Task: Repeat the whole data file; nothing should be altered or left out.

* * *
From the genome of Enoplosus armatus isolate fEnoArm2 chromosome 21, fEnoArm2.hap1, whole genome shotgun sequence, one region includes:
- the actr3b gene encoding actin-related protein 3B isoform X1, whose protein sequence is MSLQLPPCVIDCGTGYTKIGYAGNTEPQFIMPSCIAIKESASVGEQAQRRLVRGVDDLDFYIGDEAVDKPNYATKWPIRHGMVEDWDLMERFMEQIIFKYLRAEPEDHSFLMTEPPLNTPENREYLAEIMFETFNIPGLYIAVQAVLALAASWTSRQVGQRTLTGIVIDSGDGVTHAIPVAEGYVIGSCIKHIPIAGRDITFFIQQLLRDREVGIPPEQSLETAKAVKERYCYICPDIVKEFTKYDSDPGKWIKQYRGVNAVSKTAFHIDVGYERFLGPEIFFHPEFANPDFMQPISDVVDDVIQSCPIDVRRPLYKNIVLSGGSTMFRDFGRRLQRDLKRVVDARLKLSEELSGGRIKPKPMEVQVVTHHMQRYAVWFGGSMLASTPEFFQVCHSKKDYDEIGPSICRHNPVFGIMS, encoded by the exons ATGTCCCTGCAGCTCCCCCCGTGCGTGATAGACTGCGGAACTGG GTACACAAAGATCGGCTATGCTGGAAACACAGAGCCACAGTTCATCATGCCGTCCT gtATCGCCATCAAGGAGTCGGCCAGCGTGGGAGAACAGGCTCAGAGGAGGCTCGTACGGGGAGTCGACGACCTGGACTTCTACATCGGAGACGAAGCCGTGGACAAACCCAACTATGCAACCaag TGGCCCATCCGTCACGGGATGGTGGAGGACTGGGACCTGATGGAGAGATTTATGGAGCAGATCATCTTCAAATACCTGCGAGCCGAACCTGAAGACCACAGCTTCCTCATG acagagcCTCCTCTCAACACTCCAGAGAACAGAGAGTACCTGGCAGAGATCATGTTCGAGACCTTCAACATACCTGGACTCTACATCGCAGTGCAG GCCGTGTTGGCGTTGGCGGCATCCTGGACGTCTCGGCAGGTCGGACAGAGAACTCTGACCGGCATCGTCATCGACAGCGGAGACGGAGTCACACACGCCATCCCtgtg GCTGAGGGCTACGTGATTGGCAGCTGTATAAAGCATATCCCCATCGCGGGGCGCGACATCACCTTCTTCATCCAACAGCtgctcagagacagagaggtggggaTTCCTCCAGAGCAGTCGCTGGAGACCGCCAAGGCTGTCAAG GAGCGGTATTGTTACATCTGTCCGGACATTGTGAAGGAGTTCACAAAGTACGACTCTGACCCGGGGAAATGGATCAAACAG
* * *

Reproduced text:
From the genome of Enoplosus armatus isolate fEnoArm2 chromosome 21, fEnoArm2.hap1, whole genome shotgun sequence, one region includes:
- the actr3b gene encoding actin-related protein 3B isoform X1, whose protein sequence is MSLQLPPCVIDCGTGYTKIGYAGNTEPQFIMPSCIAIKESASVGEQAQRRLVRGVDDLDFYIGDEAVDKPNYATKWPIRHGMVEDWDLMERFMEQIIFKYLRAEPEDHSFLMTEPPLNTPENREYLAEIMFETFNIPGLYIAVQAVLALAASWTSRQVGQRTLTGIVIDSGDGVTHAIPVAEGYVIGSCIKHIPIAGRDITFFIQQLLRDREVGIPPEQSLETAKAVKERYCYICPDIVKEFTKYDSDPGKWIKQYRGVNAVSKTAFHIDVGYERFLGPEIFFHPEFANPDFMQPISDVVDDVIQSCPIDVRRPLYKNIVLSGGSTMFRDFGRRLQRDLKRVVDARLKLSEELSGGRIKPKPMEVQVVTHHMQRYAVWFGGSMLASTPEFFQVCHSKKDYDEIGPSICRHNPVFGIMS, encoded by the exons ATGTCCCTGCAGCTCCCCCCGTGCGTGATAGACTGCGGAACTGG GTACACAAAGATCGGCTATGCTGGAAACACAGAGCCACAGTTCATCATGCCGTCCT gtATCGCCATCAAGGAGTCGGCCAGCGTGGGAGAACAGGCTCAGAGGAGGCTCGTACGGGGAGTCGACGACCTGGACTTCTACATCGGAGACGAAGCCGTGGACAAACCCAACTATGCAACCaag TGGCCCATCCGTCACGGGATGGTGGAGGACTGGGACCTGATGGAGAGATTTATGGAGCAGATCATCTTCAAATACCTGCGAGCCGAACCTGAAGACCACAGCTTCCTCATG acagagcCTCCTCTCAACACTCCAGAGAACAGAGAGTACCTGGCAGAGATCATGTTCGAGACCTTCAACATACCTGGACTCTACATCGCAGTGCAG GCCGTGTTGGCGTTGGCGGCATCCTGGACGTCTCGGCAGGTCGGACAGAGAACTCTGACCGGCATCGTCATCGACAGCGGAGACGGAGTCACACACGCCATCCCtgtg GCTGAGGGCTACGTGATTGGCAGCTGTATAAAGCATATCCCCATCGCGGGGCGCGACATCACCTTCTTCATCCAACAGCtgctcagagacagagaggtggggaTTCCTCCAGAGCAGTCGCTGGAGACCGCCAAGGCTGTCAAG GAGCGGTATTGTTACATCTGTCCGGACATTGTGAAGGAGTTCACAAAGTACGACTCTGACCCGGGGAAATGGATCAAACAG